CRANDAt.L V. GOODRICH TRANSP. 00.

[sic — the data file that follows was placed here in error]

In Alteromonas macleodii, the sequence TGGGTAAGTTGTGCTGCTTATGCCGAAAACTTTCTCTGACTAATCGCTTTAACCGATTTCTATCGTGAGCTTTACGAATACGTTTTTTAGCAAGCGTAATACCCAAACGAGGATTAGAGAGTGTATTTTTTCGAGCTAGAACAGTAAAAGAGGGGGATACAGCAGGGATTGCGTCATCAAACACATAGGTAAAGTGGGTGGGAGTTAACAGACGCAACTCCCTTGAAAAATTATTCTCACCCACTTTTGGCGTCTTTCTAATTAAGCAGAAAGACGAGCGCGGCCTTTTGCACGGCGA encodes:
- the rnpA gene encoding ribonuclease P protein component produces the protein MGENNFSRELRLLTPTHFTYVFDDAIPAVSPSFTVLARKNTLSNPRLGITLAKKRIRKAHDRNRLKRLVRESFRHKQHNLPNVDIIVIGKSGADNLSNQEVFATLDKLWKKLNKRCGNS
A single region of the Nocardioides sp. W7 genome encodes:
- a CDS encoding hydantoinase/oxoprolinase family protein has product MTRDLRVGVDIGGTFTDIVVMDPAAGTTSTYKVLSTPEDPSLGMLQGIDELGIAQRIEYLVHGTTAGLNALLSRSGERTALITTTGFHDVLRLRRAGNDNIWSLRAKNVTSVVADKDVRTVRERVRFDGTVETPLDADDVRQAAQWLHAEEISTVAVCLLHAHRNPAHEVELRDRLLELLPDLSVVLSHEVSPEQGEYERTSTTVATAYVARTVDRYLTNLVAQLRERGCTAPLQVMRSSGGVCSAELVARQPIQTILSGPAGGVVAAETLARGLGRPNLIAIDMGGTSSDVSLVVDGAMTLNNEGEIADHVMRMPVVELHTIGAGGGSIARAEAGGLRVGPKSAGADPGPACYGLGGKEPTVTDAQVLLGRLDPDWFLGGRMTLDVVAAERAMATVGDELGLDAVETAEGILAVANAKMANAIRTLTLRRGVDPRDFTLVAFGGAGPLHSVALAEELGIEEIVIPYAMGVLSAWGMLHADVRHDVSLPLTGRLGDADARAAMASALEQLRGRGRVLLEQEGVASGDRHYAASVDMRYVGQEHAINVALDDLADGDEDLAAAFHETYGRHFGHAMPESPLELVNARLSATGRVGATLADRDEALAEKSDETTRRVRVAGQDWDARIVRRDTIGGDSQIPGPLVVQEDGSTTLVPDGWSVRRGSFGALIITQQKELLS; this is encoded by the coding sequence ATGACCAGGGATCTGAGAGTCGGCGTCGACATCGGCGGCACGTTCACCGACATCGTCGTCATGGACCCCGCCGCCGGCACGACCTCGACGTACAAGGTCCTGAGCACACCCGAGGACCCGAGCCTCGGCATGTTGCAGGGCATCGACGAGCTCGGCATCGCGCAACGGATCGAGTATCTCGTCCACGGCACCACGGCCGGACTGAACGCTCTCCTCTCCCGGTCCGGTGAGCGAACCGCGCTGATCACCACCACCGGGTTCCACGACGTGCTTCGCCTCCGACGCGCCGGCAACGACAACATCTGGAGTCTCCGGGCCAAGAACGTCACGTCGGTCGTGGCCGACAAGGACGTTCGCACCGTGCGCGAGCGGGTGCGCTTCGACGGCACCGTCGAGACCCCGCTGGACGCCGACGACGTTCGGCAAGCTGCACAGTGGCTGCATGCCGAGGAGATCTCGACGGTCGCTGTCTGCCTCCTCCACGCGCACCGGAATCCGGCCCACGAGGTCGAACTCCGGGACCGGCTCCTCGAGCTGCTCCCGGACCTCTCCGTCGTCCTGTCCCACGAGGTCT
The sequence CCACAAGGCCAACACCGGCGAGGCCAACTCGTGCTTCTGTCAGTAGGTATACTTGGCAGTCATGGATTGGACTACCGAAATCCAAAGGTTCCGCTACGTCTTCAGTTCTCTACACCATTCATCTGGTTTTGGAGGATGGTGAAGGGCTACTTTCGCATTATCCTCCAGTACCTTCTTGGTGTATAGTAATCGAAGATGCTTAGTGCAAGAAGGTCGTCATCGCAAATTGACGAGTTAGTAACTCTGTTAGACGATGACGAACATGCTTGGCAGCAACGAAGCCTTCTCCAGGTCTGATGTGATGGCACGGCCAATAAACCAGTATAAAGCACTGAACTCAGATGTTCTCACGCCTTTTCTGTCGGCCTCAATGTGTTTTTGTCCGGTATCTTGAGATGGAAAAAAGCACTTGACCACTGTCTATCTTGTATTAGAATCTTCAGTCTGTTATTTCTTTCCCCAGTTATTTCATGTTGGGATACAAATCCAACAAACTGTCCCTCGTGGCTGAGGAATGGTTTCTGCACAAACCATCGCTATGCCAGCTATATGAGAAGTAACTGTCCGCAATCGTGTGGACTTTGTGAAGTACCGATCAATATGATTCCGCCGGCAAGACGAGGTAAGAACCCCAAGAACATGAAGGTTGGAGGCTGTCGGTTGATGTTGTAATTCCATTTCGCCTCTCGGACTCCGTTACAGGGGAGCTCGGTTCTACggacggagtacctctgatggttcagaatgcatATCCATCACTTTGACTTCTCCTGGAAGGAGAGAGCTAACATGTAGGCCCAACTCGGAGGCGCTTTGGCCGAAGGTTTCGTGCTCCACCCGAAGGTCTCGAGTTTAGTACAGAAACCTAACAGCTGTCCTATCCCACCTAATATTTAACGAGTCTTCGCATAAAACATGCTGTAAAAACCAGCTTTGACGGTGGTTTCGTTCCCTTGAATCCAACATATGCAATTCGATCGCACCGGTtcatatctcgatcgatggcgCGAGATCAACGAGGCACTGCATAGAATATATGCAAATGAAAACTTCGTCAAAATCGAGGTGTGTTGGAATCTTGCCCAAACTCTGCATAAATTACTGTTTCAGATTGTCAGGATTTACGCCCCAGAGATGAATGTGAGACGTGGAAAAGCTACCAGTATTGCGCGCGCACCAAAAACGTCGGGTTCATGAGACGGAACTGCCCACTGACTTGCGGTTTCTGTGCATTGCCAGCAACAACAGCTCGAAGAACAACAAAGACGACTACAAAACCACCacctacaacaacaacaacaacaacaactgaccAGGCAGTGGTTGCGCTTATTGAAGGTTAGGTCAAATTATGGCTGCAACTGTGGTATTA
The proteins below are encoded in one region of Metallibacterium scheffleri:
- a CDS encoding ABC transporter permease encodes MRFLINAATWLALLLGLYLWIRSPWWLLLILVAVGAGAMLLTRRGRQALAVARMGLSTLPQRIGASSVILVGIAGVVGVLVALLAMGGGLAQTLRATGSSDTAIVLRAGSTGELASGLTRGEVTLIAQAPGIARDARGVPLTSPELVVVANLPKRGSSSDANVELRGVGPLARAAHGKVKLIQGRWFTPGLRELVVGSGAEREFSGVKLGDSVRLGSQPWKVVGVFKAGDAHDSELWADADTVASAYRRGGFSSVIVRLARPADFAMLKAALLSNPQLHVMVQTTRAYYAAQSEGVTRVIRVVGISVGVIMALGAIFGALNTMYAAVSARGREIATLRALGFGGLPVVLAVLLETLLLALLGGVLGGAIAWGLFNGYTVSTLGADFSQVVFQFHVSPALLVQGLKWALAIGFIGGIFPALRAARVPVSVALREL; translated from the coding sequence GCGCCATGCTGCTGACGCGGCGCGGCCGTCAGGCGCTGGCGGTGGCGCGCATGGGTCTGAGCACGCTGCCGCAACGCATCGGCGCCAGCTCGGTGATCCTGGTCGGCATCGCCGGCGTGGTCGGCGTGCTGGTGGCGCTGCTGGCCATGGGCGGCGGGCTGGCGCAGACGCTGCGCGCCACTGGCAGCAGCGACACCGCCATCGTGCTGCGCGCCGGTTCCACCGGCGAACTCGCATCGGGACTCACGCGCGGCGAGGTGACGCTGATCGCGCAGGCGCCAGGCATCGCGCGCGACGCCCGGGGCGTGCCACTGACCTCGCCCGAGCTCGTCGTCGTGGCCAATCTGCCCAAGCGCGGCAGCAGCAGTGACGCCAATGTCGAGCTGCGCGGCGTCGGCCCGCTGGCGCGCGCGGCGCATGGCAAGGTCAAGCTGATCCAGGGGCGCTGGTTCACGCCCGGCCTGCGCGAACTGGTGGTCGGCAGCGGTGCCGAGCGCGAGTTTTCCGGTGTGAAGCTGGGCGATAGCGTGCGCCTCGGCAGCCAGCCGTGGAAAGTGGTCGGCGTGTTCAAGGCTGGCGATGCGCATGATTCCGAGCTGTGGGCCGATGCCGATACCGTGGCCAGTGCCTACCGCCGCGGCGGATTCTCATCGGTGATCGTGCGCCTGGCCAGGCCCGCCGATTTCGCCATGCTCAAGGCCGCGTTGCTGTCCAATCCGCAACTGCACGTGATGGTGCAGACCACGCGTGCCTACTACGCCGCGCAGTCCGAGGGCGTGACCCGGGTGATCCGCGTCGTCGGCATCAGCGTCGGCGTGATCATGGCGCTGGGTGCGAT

while she was passing up Fox river, and as she was approaching the draw of Mason-street bridge; that the fire extended from the planingmill in a north-easterly direction, and in its course consumed the , house of the plaintiff Crandall, which, according to the testimony of one of the witnesses, was situated betw6en 850 and 900 feet from the planing-mill. The first question, therefore, to be determined by you is, did the fire which burned the planing-mill or planing-mill dock originate from sparks escaping from the steamer? I say the first question, because if you should find that the fire at the planing-mill was not caused by sparks from the steamer, that is an end of the case, and your verdict in that event should be for the defendant. But if your conclusion shonld be that the burning of the planing-mill was caused by sparks from the steamer,then other questions arise for your consideration, which will be submitted to you by the. court. ('rhe court then stated the claiins of the parties and called tion to the testimony on the question of the origin of the fire, which part of the charge it is unnecessary to insert here.) The jury were then instructed as follows: As I have before stated, if you find that the planing-mill fire was not set by sparks from the steamer, you need proceed no further in the case. But if you find that the fire was caused by sparks tha-t escaped from the boat; you will then proceed to inquire and determine whether, in the equipment of the steamer, in her management, and in the control exercised over her on that day, proper precautions werfl taken by the owners of the boat, or those in charge of her, to avoi& doing injury to others; in other words, whether the fire was occasioned by negligence on their part. To maintain this action it is'essential that, in some one or more of the particulars alleged, negligence be shown. The foundation of the' plaintiffs' claim is that the 'fire was caused by want of proper care on the part of thEi defendant· and its employes in charge of the steamer at the time, and unless sudli want of care is established by the evidence there can be no recoverYi As is stated in one of the instructions which I am asked you, the gist of the action is the negligence of the defendant that be established, the defendant is not liable. Thepresumptioll" ia that due care was exercised, and the burden of proof is upon' tM plaintiffs to show by a preponderance of credible' evidence that tIle defendant has been guilty of negligence. It is incumbent upon' them to satisfy you that the defendant, by its act ot omission, vio-